If you want fanatical absolutism, go elsewhere. You'll find none here.

Old Scout said...

Anon -
You may try all you want to deny that your comments are moral absolutism and deny also that what several of the regulars here have attributed to you as blatant misrepresentations, when they are merely condensing your wordy and tautological screeds into clear prose.

Unless one has read the minutes of the NSC from September 1957 through July 1973, one can't know why ANYTHING that happened in VietNam actually happened. Since I have and no one else here has, this is my provence - alone!

You need to haul your inconsiderate, impolite, rude, crude and unattractive tookis back to the swamps of Louisiana and make yourself useful as gator-bait.

Manifesto Joe said...

Hey, Old Scout --

Correct me if I'm wrong here. What I'm getting from your earlier comments on Vietnam is that this was essentially a war that those in the know realized that the U.S. was going to LOSE. That's surprising in some ways, because the U.S. won every damned battle. And 58,000 Americans died, and the death toll for the sad-ass Vietnamese people was estimated at between 2 and 3 million. In the end, a dogged "foe" of the U.S. revailed. Please tell more.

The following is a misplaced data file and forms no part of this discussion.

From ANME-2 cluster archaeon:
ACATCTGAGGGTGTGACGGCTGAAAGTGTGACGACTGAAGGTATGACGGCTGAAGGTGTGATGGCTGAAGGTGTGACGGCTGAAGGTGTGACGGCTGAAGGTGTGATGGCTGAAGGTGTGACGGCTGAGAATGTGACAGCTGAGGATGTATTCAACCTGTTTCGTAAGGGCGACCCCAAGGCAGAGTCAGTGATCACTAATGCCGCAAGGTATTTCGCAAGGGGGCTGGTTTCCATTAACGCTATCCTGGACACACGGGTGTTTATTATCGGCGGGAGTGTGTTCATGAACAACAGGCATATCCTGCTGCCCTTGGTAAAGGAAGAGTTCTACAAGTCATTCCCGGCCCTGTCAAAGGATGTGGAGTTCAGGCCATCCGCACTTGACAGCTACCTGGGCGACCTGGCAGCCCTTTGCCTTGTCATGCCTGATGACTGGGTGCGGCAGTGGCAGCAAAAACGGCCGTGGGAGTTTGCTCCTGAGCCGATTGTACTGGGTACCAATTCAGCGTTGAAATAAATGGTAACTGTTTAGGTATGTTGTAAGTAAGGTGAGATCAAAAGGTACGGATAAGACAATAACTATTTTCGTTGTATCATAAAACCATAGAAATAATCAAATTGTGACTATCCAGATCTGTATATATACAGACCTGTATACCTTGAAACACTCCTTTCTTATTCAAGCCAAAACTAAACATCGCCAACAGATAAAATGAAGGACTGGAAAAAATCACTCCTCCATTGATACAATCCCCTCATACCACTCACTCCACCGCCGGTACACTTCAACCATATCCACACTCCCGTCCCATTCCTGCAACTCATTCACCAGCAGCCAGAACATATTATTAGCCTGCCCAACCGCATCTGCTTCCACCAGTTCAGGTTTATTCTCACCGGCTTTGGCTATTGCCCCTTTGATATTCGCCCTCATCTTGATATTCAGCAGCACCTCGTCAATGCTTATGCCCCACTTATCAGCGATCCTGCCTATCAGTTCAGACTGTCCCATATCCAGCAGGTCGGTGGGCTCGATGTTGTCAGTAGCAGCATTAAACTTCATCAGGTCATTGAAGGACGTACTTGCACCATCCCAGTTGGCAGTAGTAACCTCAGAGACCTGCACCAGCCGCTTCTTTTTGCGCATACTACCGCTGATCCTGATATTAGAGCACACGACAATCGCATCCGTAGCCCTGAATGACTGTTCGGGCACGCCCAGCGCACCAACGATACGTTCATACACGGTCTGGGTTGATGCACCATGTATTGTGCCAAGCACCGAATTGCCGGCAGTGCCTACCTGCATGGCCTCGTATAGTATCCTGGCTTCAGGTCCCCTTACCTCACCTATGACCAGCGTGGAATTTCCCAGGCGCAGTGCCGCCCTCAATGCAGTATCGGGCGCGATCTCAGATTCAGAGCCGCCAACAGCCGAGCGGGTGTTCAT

Old Scout said...

By design the strategy on the field was successful, but there was no effort to support the effort at home. I usually condense it to, "The U.S. won the war with superior technology and training, and lost the peace through through political and public relations ineptitude!".

Nixon and the security Council were convinced that the behavior of the Soviet Union was that of a schoolyard bully. The established wisdom of their school days was that a bully beaten developed into a new bully. A bully bloodied was also reformed. Our 'strategy' was to bloody, not defeat, the bully - intentionally refraining from a decisive venture for all the world to see.